A Rock Unturned: Justice Scalia's (Unfinished) Crusade against the Seminole Rock Deference Doctrine
41 Pages Posted: 21 Sep 2016 Last revised: 28 Apr 2017
Date Written: September 1, 2016
After the untimely passing of Justice Antonin Scalia, many legal scholars wrote about the long-lasting impact that he will have on Article III standing, Second Amendment gun rights, and other important areas of federal law. But one important part of his legal legacy remained unfinished and unnoticed by the academic community. Starting in 2011, Justice Scalia began to express his frustration with a bedrock administrative law deference doctrine that he had “uncritically accepted” in the past. His words, which came in a short concurring opinion in Talk America, Inc. v. Michigan Bell Telephone Co., flagged his newfound skepticism over the validity of the Seminole Rock doctrine. This began an impassioned crusade that would last for the next five years until his death in February, 2016.
Established in 1945, the Seminole Rock deference doctrine directs federal courts to defer to an administrative agency’s interpretation of its own regulation unless such interpretation “is plainly erroneous or inconsistent with the regulation.” Despite the doctrinal and practical significance of the rule in our administrative state, the Seminole Rock doctrine had remained largely unexamined by the Court. But following Justice Scalia’s statements in Talk America, other justices began to recognize his concern.
The justices’ growing unease about Seminole Rock emerged from the shadows in 2015 in Perez v. Mortgage Bankers Association. Although the case did not directly raise the doctrine, the majority opinion was written narrowly and was accompanied by three separate concurring opinions by Justices Alito, Scalia, and Thomas expressing their views that Seminole Rock should be overruled. Thus, the Court seemed poised to re-evaluate the doctrine. However, following Justice Scalia’s death, the Court’s denial of certiorari in United Student Aid Funds, Inc. v. Bible in 2016 signaled that Justice Scalia’s crusade might be at its end.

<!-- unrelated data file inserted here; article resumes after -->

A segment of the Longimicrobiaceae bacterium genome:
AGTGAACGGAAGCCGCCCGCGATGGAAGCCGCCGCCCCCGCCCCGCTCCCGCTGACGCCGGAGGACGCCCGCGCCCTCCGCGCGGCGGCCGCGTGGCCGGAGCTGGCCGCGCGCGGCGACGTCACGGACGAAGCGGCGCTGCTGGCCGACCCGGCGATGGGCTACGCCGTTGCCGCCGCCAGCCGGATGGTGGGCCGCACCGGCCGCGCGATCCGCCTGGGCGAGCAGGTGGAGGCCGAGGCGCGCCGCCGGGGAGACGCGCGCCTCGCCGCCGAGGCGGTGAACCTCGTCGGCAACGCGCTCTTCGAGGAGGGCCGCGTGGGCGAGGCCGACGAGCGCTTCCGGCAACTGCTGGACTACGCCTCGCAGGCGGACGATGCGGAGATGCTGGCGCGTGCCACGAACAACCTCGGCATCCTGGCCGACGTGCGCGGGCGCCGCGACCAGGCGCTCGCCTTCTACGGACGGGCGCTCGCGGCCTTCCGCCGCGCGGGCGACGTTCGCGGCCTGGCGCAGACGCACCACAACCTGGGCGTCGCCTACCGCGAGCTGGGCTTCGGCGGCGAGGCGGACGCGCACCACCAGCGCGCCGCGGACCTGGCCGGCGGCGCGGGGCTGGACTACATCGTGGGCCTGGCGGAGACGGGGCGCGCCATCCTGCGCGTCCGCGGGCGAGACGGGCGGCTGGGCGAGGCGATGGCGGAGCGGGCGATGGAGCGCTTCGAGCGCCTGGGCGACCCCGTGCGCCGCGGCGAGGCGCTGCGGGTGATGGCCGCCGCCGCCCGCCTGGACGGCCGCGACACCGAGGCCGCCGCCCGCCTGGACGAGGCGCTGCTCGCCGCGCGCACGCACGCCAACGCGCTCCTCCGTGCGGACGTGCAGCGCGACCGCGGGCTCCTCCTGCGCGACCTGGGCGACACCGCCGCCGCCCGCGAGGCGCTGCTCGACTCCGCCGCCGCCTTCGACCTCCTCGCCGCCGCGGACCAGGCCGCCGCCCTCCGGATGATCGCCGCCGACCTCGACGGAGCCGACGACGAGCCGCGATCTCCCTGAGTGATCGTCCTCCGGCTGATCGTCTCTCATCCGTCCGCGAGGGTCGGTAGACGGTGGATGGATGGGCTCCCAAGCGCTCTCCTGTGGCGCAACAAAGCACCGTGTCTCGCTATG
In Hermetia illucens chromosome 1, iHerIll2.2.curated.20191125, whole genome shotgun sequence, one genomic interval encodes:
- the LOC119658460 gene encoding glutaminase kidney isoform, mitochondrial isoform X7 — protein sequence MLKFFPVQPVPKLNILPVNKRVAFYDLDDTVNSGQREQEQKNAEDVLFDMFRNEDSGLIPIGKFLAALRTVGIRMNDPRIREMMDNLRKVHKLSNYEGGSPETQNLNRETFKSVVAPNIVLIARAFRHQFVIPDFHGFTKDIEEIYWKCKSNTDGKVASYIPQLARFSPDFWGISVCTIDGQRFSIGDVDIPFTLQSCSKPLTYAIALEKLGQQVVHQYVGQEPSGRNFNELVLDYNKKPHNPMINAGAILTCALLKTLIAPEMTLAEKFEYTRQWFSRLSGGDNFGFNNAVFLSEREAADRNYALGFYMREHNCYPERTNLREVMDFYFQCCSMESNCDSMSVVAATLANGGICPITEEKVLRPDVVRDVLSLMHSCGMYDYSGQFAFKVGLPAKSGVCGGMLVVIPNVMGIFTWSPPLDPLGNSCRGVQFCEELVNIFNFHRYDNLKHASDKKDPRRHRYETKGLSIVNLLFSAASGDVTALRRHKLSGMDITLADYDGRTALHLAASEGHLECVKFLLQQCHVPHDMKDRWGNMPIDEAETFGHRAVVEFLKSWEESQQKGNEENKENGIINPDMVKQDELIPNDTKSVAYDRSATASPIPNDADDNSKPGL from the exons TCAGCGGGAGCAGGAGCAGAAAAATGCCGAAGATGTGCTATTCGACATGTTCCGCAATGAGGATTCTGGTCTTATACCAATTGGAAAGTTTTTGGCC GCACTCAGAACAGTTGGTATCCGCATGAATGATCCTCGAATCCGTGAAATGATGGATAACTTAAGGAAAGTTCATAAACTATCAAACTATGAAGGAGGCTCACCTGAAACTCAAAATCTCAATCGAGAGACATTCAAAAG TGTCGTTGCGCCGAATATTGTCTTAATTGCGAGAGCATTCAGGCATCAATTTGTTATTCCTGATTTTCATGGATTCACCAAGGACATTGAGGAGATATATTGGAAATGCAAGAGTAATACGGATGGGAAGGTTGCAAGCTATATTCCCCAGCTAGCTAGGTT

This Article explores the evolution of Justice Scalia’s view on the Seminole Rock doctrine, which led to his unfinished campaign to have the Court re-evaluate the doctrine. The analysis highlights the compelling reasons why the Court should not allow his efforts to have been in vain. The Article concludes that the Court should re-examine the doctrine in order to reform Seminole Rock to address the persuasive practical and constitutional concerns expressed by Justice Scalia and other justices.
Keywords: Seminole Rock, Auer, Deference, Chevron, Scalia, Administrative Law
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